28. Memorandum of a Conversation, Department of State, Washington, January 21, 1955, 11:45 a.m.1
- Defense of the Off-shore Islands
- Dr. George Yeh, Chinese Foreign Minister
- Dr. Wellington Koo, Chinese Ambassador
- The Secretary
- Mr. Robertson, Assistant Secretary for FE
- Mr. Martin, Deputy Director for CA
Dr. Yeh explained that the Chinese Government’s response to the position stated by the Secretary in their discussions on January 19 had been somewhat delayed, becuase of certain questions which Taipei had wished to get clear first. However, a cable was now being decoded at the Chinese Embassy, which he had requested be delivered over here as soon as possible.[Page 100]
Dr. Yeh said that one question raised by Taipei was whether action would be taken in the United Nations before or after withdrawal from the Tachen Islands? Dr. Yeh had told Taipei that he had understood the Secretary to say that UN action would be taken after withdrawal from the Tachens. Dr. Yeh said his Government saw no need for a UN resolution following a withdrawal from the Tachens, and possibly from Matsu. The Chinese Government would not try to re-take these positions after withdrawal.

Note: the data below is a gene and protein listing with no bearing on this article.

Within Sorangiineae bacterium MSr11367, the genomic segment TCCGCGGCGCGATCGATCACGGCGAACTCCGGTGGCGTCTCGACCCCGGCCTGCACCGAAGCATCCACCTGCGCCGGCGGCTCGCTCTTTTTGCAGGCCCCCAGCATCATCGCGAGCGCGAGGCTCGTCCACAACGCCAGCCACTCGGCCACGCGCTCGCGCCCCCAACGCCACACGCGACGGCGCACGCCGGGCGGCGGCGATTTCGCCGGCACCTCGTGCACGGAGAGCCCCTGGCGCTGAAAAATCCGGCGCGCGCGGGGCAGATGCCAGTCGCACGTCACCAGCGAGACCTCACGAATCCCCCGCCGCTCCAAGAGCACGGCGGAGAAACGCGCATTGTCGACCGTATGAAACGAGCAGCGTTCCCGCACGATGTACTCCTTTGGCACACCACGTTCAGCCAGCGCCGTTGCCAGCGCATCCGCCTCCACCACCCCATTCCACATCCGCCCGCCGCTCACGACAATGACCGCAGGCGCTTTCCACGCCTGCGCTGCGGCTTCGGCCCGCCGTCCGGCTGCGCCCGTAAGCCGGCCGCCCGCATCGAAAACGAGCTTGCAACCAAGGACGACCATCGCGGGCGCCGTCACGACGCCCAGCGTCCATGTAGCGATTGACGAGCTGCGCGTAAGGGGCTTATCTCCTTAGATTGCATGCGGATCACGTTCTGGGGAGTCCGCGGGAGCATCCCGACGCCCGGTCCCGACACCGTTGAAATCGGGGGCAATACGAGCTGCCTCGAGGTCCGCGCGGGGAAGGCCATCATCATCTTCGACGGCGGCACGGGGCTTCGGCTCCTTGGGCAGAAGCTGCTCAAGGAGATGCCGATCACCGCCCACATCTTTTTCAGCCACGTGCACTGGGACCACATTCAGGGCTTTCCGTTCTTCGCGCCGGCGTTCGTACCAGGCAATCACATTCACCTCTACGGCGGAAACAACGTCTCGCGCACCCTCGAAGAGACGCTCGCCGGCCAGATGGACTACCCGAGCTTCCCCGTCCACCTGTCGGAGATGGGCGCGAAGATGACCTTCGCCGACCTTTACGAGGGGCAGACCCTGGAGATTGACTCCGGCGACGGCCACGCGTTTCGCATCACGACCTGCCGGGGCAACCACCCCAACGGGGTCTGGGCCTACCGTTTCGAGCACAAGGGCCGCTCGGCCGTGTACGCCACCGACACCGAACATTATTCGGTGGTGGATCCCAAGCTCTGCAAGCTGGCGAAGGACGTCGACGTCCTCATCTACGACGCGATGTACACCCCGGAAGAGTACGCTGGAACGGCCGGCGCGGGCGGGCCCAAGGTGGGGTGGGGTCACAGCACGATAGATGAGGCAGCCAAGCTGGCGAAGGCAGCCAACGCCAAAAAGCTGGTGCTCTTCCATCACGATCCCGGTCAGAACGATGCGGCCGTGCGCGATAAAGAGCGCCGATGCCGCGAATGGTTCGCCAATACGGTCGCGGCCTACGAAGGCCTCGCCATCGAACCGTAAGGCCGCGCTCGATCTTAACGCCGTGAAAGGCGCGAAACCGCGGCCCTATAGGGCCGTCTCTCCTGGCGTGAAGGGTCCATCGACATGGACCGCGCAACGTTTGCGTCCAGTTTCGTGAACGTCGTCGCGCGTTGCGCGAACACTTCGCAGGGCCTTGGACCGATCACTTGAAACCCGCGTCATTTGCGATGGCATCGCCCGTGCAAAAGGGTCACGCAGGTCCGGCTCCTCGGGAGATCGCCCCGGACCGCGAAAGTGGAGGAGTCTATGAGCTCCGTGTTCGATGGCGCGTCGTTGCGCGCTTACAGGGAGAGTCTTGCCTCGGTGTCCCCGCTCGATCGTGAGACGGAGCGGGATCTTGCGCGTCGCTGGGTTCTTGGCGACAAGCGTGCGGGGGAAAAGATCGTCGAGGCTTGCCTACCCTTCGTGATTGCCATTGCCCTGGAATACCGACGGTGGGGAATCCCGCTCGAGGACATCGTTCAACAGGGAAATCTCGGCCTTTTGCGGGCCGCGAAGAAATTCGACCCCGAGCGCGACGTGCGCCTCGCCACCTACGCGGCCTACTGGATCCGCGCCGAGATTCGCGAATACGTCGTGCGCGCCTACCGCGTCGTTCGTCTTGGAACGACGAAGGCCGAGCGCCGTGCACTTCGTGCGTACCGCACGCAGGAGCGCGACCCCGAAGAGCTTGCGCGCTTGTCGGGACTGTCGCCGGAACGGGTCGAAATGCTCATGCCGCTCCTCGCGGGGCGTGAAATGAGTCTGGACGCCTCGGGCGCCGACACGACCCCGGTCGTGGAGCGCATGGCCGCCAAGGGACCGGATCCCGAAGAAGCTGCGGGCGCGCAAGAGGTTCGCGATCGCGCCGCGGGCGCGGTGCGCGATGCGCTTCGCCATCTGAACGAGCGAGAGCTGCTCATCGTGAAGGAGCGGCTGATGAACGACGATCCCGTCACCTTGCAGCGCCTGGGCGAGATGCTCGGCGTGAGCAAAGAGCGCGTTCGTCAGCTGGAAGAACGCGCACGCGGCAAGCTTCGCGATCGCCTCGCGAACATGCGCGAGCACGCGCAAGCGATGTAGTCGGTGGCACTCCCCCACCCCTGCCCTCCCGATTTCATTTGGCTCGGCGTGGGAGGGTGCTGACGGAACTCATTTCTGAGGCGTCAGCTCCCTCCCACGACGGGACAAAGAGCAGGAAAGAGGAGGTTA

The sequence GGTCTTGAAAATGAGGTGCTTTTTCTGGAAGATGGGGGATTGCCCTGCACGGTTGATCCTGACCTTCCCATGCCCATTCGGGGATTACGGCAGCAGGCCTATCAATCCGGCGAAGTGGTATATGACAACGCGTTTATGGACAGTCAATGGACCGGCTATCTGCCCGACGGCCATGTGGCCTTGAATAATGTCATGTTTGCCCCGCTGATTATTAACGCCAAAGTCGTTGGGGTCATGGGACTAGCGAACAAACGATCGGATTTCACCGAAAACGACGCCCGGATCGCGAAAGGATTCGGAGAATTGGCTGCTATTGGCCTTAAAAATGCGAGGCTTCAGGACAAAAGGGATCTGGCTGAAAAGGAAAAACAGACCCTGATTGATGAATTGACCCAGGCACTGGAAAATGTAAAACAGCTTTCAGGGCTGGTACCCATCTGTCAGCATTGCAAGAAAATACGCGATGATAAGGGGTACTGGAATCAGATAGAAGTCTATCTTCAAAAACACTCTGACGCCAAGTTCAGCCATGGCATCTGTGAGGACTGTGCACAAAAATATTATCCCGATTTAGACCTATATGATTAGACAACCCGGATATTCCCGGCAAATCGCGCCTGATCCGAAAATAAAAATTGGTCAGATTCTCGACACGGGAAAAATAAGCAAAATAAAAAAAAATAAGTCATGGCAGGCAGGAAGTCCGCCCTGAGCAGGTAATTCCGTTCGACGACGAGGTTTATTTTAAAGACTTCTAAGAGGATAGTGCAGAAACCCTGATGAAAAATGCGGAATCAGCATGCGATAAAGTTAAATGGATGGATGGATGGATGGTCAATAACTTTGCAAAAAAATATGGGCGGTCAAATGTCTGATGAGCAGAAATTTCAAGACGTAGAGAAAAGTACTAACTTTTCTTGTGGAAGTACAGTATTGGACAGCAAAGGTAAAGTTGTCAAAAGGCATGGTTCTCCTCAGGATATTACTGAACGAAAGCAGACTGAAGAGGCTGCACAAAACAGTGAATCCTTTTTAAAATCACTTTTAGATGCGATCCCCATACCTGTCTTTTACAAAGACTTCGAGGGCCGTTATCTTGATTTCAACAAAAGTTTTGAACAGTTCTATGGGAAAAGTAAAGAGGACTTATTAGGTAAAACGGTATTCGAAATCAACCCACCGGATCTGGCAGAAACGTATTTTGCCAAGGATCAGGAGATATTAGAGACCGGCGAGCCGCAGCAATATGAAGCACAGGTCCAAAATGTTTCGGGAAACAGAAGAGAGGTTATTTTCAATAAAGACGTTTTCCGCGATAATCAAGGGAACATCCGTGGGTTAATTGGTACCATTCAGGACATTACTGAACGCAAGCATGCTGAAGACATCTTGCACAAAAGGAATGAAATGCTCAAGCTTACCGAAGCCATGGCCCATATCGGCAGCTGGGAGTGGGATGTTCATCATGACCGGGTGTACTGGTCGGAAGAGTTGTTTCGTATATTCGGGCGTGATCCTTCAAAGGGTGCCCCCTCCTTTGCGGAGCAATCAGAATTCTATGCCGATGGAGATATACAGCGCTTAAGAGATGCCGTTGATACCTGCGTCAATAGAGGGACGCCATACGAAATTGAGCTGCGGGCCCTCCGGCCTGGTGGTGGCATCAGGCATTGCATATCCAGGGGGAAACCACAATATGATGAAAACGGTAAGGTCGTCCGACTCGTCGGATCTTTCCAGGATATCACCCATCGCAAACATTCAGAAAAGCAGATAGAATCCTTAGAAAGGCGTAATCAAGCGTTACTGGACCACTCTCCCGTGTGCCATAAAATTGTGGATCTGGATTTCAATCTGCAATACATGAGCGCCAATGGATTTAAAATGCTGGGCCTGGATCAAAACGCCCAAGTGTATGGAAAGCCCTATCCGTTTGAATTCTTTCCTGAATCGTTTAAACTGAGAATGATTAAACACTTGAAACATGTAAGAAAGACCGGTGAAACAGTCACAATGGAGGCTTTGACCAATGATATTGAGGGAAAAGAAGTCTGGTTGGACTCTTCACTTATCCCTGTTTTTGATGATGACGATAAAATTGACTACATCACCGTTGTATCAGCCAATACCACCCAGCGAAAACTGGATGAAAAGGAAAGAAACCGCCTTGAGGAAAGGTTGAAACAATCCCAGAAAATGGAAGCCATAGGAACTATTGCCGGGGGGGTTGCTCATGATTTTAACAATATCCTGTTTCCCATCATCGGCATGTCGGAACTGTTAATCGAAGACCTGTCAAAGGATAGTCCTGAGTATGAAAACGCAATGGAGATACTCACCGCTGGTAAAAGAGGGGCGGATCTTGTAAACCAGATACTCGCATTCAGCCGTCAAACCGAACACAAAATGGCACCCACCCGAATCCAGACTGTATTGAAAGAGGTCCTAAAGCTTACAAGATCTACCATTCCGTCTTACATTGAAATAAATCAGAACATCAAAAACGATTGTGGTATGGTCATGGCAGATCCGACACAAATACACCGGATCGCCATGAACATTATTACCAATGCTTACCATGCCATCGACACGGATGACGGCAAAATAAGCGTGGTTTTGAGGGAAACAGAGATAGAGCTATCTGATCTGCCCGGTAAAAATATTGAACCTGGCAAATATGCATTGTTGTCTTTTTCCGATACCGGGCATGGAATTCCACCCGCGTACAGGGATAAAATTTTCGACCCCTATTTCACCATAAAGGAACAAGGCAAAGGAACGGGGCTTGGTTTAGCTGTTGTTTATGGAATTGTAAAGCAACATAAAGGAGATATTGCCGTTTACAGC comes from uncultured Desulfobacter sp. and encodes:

The Secretary replied that he had not been specific on the question of timing of the two actions. Action in the United Nations was not a matter which we could control, while timing of withdrawal from the Tachens depended on the military situation and on how long it would take to make the necessary preparations. We had already started to move carriers from the Manila area in the direction of Okinawa. We can’t be sure what precise time relationship there would be between withdrawal from the Tachens and UN consideration of a cease-fire resolution.
The Secretary said he wanted to inform Dr. Yeh of what our program was. He said that the President was planning to send a message to Congress asking for authority to use U.S. forces in and around Formosa for these purposes:
- If requested by the Chinese Government, to be ready to assist in the regrouping and consolidation of Chinese Forces in the Formosa area. The Secretary pointed out that the Chinese held certain off-shore islands for historical reasons rather than for military reasons, and that a regrouping and consolidation of these positions would be desirable from a military standpoint.
- To further the defense of Formosa by being prepared to strike rapidly against hostile attack. There might not be time to consult Congress after a hostile attack had been identified as such.
The Secretary read portions of the draft message to Congress but emphasized that the language was tentative and that he was planning to discuss it further with the President this afternoon. The message would make clear that the President was seeking authority to use U.S. armed forces in the Formosa area for non-provocative purposes in order to meet developments which might necessitate their use in the coming hours. It was not proposed to enlarge the area the United States was committed to defend.